V.S. Gaitonde grew up in Nagpur, Maharashtra, and studied at the J. J. School of Art. In 1947, he was invited to join the Progressive Artists’ Group and went on to become one of its original members. He worked with various mediums and used a roller and palette knives to create his own layered texture that became his signature style.
Prabhakar Kolte was born in 1946 and received his diploma from the Sir J.J. School of Art, Mumbai in 1968. Kolte’s technique involved weathering his stronger colors, adding touches of another color to the canvas. His works usually have a single color in the background on which lighter colors are placed.
Bimal Dasgupta spent his childhood in Behrampur in Bengal. After completing his art education from the Government College of Arts and Crafts, Calcutta, and he embarked on a career as a landscape artist. Bimal Dasgupta’s paintings present variations on the theme of petals.
After a diploma in Fine Arts specializing in Murals in 1940 and a postgraduate course from Sir J.J. School of Art, Mumbai, KS Kulkarni went to Delhi in 1943 to study textile design. In 1945, he quit his job and joined the art department of the Delhi Polytechnic and became a member of Delhi’s All India Fine Arts and Crafts Society.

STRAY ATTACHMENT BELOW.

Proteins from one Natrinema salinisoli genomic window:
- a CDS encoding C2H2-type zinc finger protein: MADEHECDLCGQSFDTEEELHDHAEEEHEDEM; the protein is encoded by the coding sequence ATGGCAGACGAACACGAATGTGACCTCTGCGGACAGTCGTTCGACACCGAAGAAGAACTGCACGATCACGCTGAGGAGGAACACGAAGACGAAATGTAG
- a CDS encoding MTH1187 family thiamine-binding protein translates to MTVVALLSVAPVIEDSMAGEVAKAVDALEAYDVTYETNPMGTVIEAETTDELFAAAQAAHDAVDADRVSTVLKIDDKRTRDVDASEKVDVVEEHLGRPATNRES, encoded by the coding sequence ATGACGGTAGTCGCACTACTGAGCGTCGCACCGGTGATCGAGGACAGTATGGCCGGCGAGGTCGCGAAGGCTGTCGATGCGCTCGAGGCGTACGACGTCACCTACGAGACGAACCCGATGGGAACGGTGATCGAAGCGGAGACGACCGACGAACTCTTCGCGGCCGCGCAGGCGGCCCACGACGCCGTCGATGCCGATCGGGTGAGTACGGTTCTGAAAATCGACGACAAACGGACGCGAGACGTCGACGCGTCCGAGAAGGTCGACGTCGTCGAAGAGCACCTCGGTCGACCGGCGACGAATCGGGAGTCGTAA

Ganesh Haloi, born in 1936 in Jamalpur (now in Bangladesh) moved to Calcutta after the partition. As a result, he had seen the country struggle for its freedom and its own identity. Haloi’s works are known for their composition of space, color, form, and narration.
Known for his Neo-Tantric paintings, Biren De molded an artistic career for himself across five decades, beginning as a portrait painter. The early works were figurative and strongly influenced by Post-Impressionist European painters.
New York City was home to the founders of abstract expressionism. These artists became known as the New York school as a result. They were inspired by the surrealist idea that art should come from the unconscious mind. Within abstract expressionism were two broad groupings: the action painters - who attacked their canvases with expressive brush strokes and and the colour field painters - who filled their canvases with large areas of a single colour.